Impressions and Photos from Kecskemet, Hungary

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Impressions and Photos from Kecskemet, Hungary


Impressions and Photos from Kecskemet, Hungary

Kecskemet, Hungary is one of those places where residents seem especially pleased and grateful that you’ve come to their city. It’s not exactly on the beaten path, but isn’t terribly inconvenient to reach, either. Several people I met there asked me where I was from and then smiled. Then they congratulated me on my journey as if it were the most extraordinary achievement.


Why did I go to Kecskemet?

I liked Kecskemet, but it also felt odd to me. When I arrived on a Saturday night the streets were weirdly empty. But it could have just felt that way because the streets are so wide. The city has a wild west-like street layout, with building set far apart, and a bunch of churches scattered about. The reason I came here is because the description in the guidebooks told it to be a pleasant city with nice architecture. The buildings are nice, no doubt about that. And I do enjoy small cities. But more than once while I was there I had to asked myself “Why did I come here?”

First I’ll say that Hungary is an oddity to begin with. Linguistically it does not fit in with its neighboring countries. As a Finno-Ugric language, Magyar, as it’s known, shares almost nothing in common with Romance, Germanic, or Slavic languages, all of which I can at least fake-speak with greetings and numbers. In Hungary, I am linguistically clueless. I couldn’t even remember the word for “thank you” after asking locals several times.
In Kecskemet, people I ran into were friendly and thoughtful. They seemed to care about me as if we were in a small rural town or village. This I appreciated as a traveler. I couldn’t say the same for Budapest. Hungary’s capital is filled with scammers and other cheats looking to take advantage of the millions of tourists that come through the city every year.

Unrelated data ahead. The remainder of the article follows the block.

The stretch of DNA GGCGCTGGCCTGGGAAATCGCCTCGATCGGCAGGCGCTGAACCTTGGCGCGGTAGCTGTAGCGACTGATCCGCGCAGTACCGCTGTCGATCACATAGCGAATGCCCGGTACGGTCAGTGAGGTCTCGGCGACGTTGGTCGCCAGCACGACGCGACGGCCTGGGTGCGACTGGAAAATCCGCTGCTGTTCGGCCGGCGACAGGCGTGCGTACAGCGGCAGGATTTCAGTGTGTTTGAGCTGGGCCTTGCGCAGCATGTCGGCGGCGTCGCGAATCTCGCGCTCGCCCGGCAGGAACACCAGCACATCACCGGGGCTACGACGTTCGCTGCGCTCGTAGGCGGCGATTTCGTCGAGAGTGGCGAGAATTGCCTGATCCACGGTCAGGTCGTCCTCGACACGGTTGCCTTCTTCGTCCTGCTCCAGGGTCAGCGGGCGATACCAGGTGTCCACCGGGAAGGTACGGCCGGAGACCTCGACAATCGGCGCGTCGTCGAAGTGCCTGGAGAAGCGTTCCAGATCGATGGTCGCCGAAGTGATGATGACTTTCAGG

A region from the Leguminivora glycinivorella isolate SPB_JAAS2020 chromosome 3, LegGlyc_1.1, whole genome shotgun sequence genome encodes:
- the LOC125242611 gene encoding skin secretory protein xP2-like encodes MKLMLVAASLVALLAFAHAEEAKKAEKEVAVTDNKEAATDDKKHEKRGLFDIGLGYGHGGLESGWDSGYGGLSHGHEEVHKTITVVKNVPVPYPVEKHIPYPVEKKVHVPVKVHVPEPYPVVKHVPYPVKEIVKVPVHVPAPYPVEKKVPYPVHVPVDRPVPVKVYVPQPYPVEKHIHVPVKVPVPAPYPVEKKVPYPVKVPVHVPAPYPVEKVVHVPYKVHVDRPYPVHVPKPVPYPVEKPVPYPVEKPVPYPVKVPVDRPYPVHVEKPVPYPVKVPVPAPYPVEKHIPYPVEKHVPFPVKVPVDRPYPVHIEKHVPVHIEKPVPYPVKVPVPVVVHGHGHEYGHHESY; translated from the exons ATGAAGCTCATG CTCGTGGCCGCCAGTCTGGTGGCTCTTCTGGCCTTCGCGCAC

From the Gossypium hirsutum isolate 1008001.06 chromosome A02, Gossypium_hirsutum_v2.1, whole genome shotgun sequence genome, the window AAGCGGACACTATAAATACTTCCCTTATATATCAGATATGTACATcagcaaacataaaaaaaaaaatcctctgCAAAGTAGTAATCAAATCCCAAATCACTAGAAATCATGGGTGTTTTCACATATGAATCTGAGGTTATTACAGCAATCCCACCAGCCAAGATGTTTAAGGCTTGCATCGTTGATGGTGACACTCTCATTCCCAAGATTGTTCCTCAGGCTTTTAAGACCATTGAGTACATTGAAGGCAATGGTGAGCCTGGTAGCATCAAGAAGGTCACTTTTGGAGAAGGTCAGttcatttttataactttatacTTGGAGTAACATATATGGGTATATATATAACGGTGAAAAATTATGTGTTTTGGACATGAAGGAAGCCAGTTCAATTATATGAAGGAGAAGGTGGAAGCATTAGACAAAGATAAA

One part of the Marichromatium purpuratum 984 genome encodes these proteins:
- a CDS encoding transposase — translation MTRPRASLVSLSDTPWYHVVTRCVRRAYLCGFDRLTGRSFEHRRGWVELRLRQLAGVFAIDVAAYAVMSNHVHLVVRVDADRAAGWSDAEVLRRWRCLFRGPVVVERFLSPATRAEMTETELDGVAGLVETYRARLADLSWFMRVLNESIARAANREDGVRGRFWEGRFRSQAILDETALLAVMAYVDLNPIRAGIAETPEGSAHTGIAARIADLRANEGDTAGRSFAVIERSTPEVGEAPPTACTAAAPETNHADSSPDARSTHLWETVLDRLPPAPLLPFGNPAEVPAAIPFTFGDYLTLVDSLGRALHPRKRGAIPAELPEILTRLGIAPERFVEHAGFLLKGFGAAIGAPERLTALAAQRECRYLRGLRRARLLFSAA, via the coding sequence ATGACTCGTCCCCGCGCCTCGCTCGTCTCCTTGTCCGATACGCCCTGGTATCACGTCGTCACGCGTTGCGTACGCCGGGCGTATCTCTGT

Impressions and Photos from Kecskemet, Hungary
On that Saturday night in Kecskemet, I approached two food and drink vendors set up in the park. They had home-style Hungarian food prepared and mulled wine on offer. I ate some Töltött Káposzta (stuffed cabbage rolls) and drank a glass of wine in the old air, before finding my pension for the night. In the morning, I walked through the market and was clearly the only foreigner there. It was a Sunday and nearly all the museums were closed. But I did get to see all the buildings that Kecskemet was known for.

Impressions and Photos from Kecskemet, Hungary
In the end, buildings don’t make a place, the people do. And the few people that I did meet, made Kecskemet a memorable place for me.


 Photos from Kecskemet, Hungary

Kecskemet, Hungary

The Cifra Palace is considered a masterpiece of Art Nouveau architecture.


Kecskemet, Hungary

Despite being late winter, there were plenty of goods for sale at the Kecskemet morning market. These are the pickled vegetables.

Kecskemet, Hungary

Hungarian sausage is famous around the world–much of it uses the classic Hungarian ingredient: paprika!


Kecskemet, Hungary

Nuts are an easy, nutritious snack for any traveler.


Kecskemet, Hungary

The Calvinist Church was built in the Baroque style in the 1680’s.



Kecskemet, Hungary

The Kecskemet Town Hall is considered a pearl of Hungarian Art Noveau.


Kecskemet, Hungary

I stopped into the Franciscan church and saw a Baptism being performed.


Photos from Kecskemet Hungary

Kecskemet’s railway station is a 5-10 minute walk from the center of town.


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Stephen Bugno
Stephen Bugno
Stephen Bugno has been traveling the world and writing about it for the better part of 20 years. His articles and essays have appeared in The San Francisco Chronicle, The Philadelphia Inquirer, The Seattle Times, and Transitions Abroad magazine. He blogs at Bohemian Traveler and edits the independent travel magazine He most recently set up a tour company offering authentic, small group tours at Unquote Travel. Follow him on Facebook, Instagram, and Twitter.


  1. Yum, cabbage rolls and mulled wine!

  2. Andrea says:

    I was in Kecskemet just after Christmas. Not much to do there but it was a nice overnight spot and as you said the locals are friendly. Although I find most Hungarians to be friendly, even in Budapest. 🙂

  3. Hello Stephen,

    Another fine photo essay. I greatly admire your written and photographic work.

    Keep up the great work! You always focus on interesting cultural subjects and images, and in a sensitive way.

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